I keep going back and forth with the gender of this one, but I think I'm going to take my friend Marisa's advice and go with a unisex name. I like the name Jaden, but am open to changing it if anyone has any suggestions. =)
(To view the study, sculpture, drawing, and vector graphic for this portrait, please view a previous post.)
The challage from last time was to make the animal's environment engaging so that it tells or begs a story. In this story, Byron is the hunter, and the moth is his prey. I think this is a good start, but it's still too commonplace. I need to think of the animal as a character in a fun and quirky story...
At 10 weeks in, I'm also finding that the novelty of this project has worn off. I might not feel very excited or confident about what I'm doing every day. I guess that's natural though.
Recap from this portrait:
Lesson - Inspiration is around the corner, so just keep working and stay positive Discovery - Patterned fabrics can really affect the mood of the portrait Challenge - Write a story for the animal before starting the sculpture
Thank you for all your suggestions so far. Please keep em' coming! They really do help me. =)
I picked some leaves and petals a few months ago and pressed them between the pages of a heavy book. When I retreived them yesterday, I was happy to see that the colors were still pretty vibrant. With more time, they might fade away, but that would only be natural.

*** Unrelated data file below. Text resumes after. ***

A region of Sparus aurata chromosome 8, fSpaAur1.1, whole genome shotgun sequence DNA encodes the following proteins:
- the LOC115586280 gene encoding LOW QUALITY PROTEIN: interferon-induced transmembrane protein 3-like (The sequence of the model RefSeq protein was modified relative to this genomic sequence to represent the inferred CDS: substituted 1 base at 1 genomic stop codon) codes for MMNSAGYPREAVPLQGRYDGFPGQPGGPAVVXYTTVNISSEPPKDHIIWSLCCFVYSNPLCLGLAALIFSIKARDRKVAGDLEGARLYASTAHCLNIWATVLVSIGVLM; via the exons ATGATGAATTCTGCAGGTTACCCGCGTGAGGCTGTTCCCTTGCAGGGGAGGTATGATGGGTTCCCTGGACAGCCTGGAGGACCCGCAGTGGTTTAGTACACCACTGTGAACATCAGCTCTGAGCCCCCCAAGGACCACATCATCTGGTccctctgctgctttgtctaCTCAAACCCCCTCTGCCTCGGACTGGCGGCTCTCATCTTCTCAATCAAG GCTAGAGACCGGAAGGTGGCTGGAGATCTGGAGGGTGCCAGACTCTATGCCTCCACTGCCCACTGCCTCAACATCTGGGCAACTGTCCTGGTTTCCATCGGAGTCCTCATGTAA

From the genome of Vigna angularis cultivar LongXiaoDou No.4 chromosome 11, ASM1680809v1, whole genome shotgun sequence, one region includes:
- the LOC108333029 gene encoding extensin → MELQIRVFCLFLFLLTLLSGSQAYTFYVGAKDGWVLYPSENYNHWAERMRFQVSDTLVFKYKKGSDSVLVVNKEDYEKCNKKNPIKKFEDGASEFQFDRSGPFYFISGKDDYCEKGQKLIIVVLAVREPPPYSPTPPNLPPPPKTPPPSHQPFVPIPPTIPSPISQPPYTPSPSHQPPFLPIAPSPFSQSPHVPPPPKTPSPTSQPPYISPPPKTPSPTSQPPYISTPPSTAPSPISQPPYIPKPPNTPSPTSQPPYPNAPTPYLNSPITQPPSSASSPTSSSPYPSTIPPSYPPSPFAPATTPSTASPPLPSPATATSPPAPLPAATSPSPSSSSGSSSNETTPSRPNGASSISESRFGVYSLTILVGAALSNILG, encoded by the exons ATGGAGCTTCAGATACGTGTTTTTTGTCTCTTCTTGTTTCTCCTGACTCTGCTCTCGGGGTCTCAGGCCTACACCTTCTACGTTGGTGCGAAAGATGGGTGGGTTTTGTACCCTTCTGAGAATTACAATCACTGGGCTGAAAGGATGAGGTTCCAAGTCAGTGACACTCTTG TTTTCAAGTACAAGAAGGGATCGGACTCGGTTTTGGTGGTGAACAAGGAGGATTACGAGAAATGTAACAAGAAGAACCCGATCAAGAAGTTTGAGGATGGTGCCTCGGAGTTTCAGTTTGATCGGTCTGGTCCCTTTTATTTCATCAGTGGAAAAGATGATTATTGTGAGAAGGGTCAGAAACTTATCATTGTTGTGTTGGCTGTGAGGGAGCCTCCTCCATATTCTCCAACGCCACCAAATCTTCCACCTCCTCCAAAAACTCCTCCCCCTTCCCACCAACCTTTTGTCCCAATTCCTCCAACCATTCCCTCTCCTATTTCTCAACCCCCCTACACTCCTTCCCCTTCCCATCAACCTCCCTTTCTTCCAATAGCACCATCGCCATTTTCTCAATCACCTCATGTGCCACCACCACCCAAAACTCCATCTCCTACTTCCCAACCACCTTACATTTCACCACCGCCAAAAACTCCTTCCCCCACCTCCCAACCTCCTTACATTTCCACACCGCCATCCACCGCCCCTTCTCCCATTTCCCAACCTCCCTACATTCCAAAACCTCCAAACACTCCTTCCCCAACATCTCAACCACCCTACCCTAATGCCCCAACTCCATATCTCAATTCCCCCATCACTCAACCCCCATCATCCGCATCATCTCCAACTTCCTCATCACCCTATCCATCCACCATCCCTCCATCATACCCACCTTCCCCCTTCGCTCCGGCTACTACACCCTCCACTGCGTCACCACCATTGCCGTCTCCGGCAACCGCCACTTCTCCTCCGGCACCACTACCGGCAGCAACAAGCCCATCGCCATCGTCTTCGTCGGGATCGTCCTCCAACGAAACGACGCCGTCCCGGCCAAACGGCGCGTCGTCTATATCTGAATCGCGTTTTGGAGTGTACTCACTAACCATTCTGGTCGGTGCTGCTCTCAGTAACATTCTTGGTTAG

It's fun to look at the shapes of the leaves and imagine something new from them. It makes sense that plants and animals would share similar forms. It touches on the idea that everything is connected, and that ultimately, we're all made from the same stuff.
Organic material is just so beautiful, and I would love to become more familiar with this medium. It's not as pliable as paint, or even fabric, so I don't think it's possible to ever fully harness it. Instead of designing something and using the material to execute, you have to let the material lend itself to a design. But, in that way, I think you end up having more of a partnership with the material. It's more limiting, but also more satisfying.